But occasionally, a spark occurs inside one’s darkened mind. With the knowledge he now had of the building’s weakness came also the solution. And with only him knowing about the problem, he felt immense power in his hands in turning this story any way he wanted. So he decided to blow the whistle on himself.

He approached Citicorp’s Chairman. He approached the city’s Building Commissioner. He faced lawyers and insurers every step of the way. And each time he told the whole truth.

Everyone acted promptly. The Citicorp Chairman offered support for quickly getting it fixed. The city’s Building Commissioner certified the construction firm’s welders without delay. Links were established with the weather bureau and the Red Cross to coordinate weather patterns and evacuate the building and the surrounding neighborhood should the sixteen-year storm come while the building was being repaired.

Work started immediately. Power generators were installed on the mass damper. Welders worked seven days a week -- from dusk till dawn when the building employees were gone. Independent and top-class engineers all the while re-evaluated the whole skyscraper’s strength.

In two months, the fix was complete. The building, with bolted joints reinforced by welded steel plates -- a band-aid fix, in essence -- now stands even stronger.

Despite his initial fears, the structural engineer’s name wasn’t tarred. Instead, the Citicorp Center crisis of ’78 is now cited in engineering textbooks worldwide as an example of an engineer’s social obligation.

Looking back, had the structural engineer remained silent after the student’s call, the building surely would have collapsed -- it was just a matter of time. With all those years in college wasted and the lives lost forever tormenting him, ending his life now appeared inviting. Surely others have done so for less.

But instead he faced the truth. Being imprisoned by the prospect of career ruin, he wielded truth like he had nothing left to lose. As a result, his name was more than restored, it was enhanced.

I first heard about the crisis when, working in a nearby building in the 90s, I decided to read up on the New York City landmark. What it reminded me after reading was an age-old adage. Even in today’s world of powerful, complex, and materialistic institutions, the simple truth, when given the chance, can set a person free.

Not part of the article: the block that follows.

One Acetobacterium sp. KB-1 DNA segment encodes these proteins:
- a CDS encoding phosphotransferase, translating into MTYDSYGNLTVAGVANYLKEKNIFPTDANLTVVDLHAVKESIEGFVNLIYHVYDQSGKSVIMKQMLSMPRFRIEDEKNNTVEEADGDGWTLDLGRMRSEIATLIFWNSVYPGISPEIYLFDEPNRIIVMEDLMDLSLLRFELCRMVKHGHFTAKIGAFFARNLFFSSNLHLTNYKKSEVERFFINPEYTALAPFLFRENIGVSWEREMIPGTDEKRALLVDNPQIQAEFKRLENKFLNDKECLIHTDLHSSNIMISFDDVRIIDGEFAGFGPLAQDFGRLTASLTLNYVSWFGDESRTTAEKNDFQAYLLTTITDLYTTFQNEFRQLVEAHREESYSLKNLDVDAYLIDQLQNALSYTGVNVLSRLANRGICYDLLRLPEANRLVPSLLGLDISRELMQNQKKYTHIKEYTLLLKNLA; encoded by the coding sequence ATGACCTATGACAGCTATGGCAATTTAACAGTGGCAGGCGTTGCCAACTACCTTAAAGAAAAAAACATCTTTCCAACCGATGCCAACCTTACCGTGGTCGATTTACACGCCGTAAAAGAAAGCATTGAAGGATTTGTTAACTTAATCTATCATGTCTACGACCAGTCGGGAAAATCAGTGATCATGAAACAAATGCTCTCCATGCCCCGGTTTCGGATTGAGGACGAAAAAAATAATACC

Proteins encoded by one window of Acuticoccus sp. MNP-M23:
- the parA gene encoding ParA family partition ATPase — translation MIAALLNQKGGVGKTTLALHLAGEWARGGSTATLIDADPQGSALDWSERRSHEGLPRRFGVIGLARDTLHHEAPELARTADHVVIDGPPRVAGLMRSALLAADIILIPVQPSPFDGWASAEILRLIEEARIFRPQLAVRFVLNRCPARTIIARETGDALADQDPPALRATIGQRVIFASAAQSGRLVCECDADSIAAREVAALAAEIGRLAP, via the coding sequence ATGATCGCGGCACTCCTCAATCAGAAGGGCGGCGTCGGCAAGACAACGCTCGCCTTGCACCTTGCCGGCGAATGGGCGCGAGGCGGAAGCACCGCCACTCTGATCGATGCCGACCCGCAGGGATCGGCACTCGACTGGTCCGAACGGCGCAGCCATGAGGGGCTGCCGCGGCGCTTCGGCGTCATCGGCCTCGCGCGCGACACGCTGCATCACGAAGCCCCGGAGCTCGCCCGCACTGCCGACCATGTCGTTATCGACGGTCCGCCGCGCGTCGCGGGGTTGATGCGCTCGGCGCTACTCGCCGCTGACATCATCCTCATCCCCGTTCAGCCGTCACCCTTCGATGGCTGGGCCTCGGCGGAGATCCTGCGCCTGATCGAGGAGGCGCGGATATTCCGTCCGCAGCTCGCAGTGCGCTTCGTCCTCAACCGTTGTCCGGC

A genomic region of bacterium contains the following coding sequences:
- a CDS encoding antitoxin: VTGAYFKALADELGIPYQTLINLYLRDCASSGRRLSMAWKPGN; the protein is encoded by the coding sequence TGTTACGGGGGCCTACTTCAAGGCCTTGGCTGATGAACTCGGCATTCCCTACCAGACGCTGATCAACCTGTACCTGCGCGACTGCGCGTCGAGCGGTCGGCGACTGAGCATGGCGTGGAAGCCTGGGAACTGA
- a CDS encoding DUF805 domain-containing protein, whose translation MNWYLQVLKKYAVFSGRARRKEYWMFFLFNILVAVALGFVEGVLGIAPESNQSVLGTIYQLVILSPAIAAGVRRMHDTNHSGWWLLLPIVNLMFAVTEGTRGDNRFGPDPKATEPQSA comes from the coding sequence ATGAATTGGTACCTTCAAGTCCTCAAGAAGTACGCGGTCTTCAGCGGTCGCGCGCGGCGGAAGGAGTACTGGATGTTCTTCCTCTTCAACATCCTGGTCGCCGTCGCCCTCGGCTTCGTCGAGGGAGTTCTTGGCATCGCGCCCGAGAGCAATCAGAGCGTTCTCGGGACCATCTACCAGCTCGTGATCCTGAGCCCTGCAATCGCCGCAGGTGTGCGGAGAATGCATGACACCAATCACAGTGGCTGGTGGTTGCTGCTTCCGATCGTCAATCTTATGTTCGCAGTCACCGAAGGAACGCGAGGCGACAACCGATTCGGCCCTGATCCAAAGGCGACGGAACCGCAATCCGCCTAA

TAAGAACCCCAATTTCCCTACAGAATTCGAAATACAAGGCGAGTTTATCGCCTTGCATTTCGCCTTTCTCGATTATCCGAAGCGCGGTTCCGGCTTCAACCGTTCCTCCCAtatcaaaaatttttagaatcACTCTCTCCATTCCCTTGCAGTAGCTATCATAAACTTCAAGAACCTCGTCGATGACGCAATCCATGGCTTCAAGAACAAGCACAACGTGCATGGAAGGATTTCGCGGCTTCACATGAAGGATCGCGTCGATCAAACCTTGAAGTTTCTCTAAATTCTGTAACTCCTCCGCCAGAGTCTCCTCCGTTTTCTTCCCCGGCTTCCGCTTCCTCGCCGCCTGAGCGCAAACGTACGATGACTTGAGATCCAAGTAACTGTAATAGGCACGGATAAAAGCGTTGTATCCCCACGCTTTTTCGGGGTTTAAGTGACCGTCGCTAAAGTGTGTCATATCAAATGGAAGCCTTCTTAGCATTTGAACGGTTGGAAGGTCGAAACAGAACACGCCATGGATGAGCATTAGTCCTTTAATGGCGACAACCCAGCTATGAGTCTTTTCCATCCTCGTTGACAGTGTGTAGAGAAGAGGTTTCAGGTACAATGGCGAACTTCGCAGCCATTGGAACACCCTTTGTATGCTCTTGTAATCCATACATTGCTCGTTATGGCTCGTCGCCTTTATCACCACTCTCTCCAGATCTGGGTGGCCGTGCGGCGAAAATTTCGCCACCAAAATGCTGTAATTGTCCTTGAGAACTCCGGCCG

(source: center nychpgavin/ce131/citicorp1.htm)

Click on a picture to enlarge.
Citigroup Center (formerly Citicorp Center) on 53rd and Lexington, northwest corner. Saint Peter's Evangelical Lutheran Church is the small building with the slanted roof in front.
Citigroup Center's southwest corner. The skyscraper on
Citigroup Center's northeast corner.
Citigroup Center's northwest corner.
Midway through the repair, a major storm bore down on the city. But the structural engineer had prioritized repairs on the more vulnerable floors first and so, by then, he told the Citicorp officials, the building can now withstand a 200-year storm. Still, as if overhearing the conversation, the storm veered and headed off to sea.
Saint Peter's Church has occupied the corner since 1905.
Citigroup Center with Park Avenue traffic.
Fountains on Park Avenue with Citigroup Center in the background.
Citigroup Center, 53rd Street side.
Citigroup Center's slanted roof redefined Manhattan's skyline.
Cost of the repair was 8 million dollars. The engineer received notice from Citicorp for indemnification. In the end, however, Citicorp honored a conversation that took place early on between the engineer and corporate officers and without the presence of lawyers. The engineer's insurer offered to pay two million dollars and Citicorp accepted.